Is Russia working on an advanced military unmanned aerial vehicle (UAV) capable of shooting down the F-35 Joint Strike Fighter? According to James Drew over at globalflight.com, the answer could be yes.
At this year’s MAKS airshow, which took place in August near Moscow, Drew talked to the first deputy chief executive officer of the electronic systems producer KRET, Vladimir Mikheev, about a drone model on display at the event. Mikheyev revealed that there was more to the miniature than would meet the eye.
Surprisingly, rather than just being a mere marketing tool to attract future customers, the displayed model is allegedly based on an actual prototype of a new combat drone equipped with deeply-integrated electronic warfare systems developed by the United Aircraft Corporation (UAC), according to Mikheev.Enjoying this article? Click here to subscribe for full access. Just $5 a month.
Furthermore, Mikheev notes that his company, Concern Radio-Electronic Technologies (KRET) is a subcontractor for this project working on the drone’s communications systems, its radar, as well as its electronic warfare and self-protection systems, in addition to providing the UAVs ground control station. According to globalflight.com:
Mikheev says KRET is providing a deeply-integrated electronic warfare system that not only provides a protective electromagnetic sphere around the aircraft to counter air-to-air missiles, but also cloaks it from radars.
The unmanned aircraft closely resembles Northrop’s carrier-based X-47B demonstrator, but adds two lift fans on each wing and vertical stabilisers.
Mikheev says the UAV’s avionics, radar and electronic warfare systems are derived from those being produced for the Sukhoi Su-35 multirole fighter and the Kamov Ka-50 attack helicopter.
Mikheev also indicates that this new “F-35 killer” drone is similar to the People’s Liberation Army’s Project 973 or Shen Diao (“Divine Eagle”) prototype, one of the world’s largest twin fuselage UAVs.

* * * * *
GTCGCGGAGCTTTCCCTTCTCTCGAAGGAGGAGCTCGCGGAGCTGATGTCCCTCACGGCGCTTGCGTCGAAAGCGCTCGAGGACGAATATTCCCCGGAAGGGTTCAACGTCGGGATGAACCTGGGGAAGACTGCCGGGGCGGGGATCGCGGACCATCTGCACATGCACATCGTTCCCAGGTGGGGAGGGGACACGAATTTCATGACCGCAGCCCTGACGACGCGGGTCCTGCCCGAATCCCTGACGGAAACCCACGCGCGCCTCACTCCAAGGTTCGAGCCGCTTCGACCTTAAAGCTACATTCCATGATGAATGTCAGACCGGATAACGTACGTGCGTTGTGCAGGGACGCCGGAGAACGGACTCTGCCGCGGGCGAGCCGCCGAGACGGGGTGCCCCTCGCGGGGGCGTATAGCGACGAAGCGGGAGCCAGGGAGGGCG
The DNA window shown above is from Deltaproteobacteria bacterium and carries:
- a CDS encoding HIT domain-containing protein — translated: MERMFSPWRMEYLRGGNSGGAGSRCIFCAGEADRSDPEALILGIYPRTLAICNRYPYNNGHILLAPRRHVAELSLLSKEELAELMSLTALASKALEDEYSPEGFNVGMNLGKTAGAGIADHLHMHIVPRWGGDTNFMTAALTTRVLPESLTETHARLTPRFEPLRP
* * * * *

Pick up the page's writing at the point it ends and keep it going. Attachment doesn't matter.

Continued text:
As I reported before (See: “Meet the PLA’s Deadly New ‘Carrier Killer’ Drone”), the Divine Eagle UAV is purportedly influenced by the Russian Sukhoi S-62 twin-fuselage high-altitude, long-endurance drone with some media reports noting that China stole key design features from Russia – a narrative that Mikheev’s comments appear to support.
The Chinese Divine Eagle UAV is designed to carry multiple Active Electronically Scanned Array (AESA) radars, of the AMTI, SAR and GMTI varieties as well as Airborne Moving Target Indicators (AMTI) that are used to rack fighter jets and cruise missiles.
Nevertheless, with regard to Russia’s alleged “F-35 killer” drone James Drew urges caution:
It remains to be seen whether this UAV project is just marketing or a mature development program with similar goals to China’s Divine Eagle UAV.
The United States Air Force, Navy and Marine Corps are planning to acquire a total of 2,457 F-35 fighter jets with operation and maintenance costs estimated as high as $1,016 billion over the next four decades, according to the Office of the U.S. Secretary of Defense.